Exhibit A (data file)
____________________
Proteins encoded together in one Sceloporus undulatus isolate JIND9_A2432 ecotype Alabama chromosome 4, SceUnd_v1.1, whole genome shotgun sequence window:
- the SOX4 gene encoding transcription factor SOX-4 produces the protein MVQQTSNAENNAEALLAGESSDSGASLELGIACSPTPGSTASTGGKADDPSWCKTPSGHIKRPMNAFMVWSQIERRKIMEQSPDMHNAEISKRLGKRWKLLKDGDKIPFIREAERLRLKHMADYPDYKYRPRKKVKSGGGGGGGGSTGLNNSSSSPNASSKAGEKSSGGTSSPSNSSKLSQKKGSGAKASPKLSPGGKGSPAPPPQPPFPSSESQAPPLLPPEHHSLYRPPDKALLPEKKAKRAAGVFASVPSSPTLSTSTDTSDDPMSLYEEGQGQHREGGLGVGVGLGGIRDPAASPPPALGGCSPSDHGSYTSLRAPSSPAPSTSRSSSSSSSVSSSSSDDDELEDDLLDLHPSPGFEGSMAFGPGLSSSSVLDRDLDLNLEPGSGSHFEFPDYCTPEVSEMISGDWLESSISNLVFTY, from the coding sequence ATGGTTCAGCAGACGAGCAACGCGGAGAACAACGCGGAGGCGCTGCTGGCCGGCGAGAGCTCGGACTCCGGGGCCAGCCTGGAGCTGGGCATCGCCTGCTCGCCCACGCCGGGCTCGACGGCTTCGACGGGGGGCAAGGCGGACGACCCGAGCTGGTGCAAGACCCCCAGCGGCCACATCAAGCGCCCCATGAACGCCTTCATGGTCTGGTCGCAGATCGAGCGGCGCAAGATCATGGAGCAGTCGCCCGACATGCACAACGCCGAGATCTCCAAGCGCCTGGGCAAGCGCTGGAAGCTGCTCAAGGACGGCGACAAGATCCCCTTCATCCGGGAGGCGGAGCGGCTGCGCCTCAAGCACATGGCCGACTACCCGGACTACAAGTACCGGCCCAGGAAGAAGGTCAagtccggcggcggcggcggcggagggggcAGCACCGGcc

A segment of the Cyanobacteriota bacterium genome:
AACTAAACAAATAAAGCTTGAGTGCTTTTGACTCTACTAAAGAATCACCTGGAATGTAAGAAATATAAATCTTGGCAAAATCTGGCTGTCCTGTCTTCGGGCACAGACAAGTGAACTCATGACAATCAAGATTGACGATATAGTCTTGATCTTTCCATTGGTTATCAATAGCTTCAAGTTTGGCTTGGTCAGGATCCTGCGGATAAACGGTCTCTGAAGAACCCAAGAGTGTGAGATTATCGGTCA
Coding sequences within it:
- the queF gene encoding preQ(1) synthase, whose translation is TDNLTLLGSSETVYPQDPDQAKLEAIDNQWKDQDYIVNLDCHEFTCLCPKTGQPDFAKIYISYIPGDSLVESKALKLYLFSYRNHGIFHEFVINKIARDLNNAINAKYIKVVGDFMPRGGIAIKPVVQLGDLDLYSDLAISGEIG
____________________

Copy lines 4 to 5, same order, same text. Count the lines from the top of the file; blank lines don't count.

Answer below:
AACTAAACAAATAAAGCTTGAGTGCTTTTGACTCTACTAAAGAATCACCTGGAATGTAAGAAATATAAATCTTGGCAAAATCTGGCTGTCCTGTCTTCGGGCACAGACAAGTGAACTCATGACAATCAAGATTGACGATATAGTCTTGATCTTTCCATTGGTTATCAATAGCTTCAAGTTTGGCTTGGTCAGGATCCTGCGGATAAACGGTCTCTGAAGAACCCAAGAGTGTGAGATTATCGGTCA
Coding sequences within it: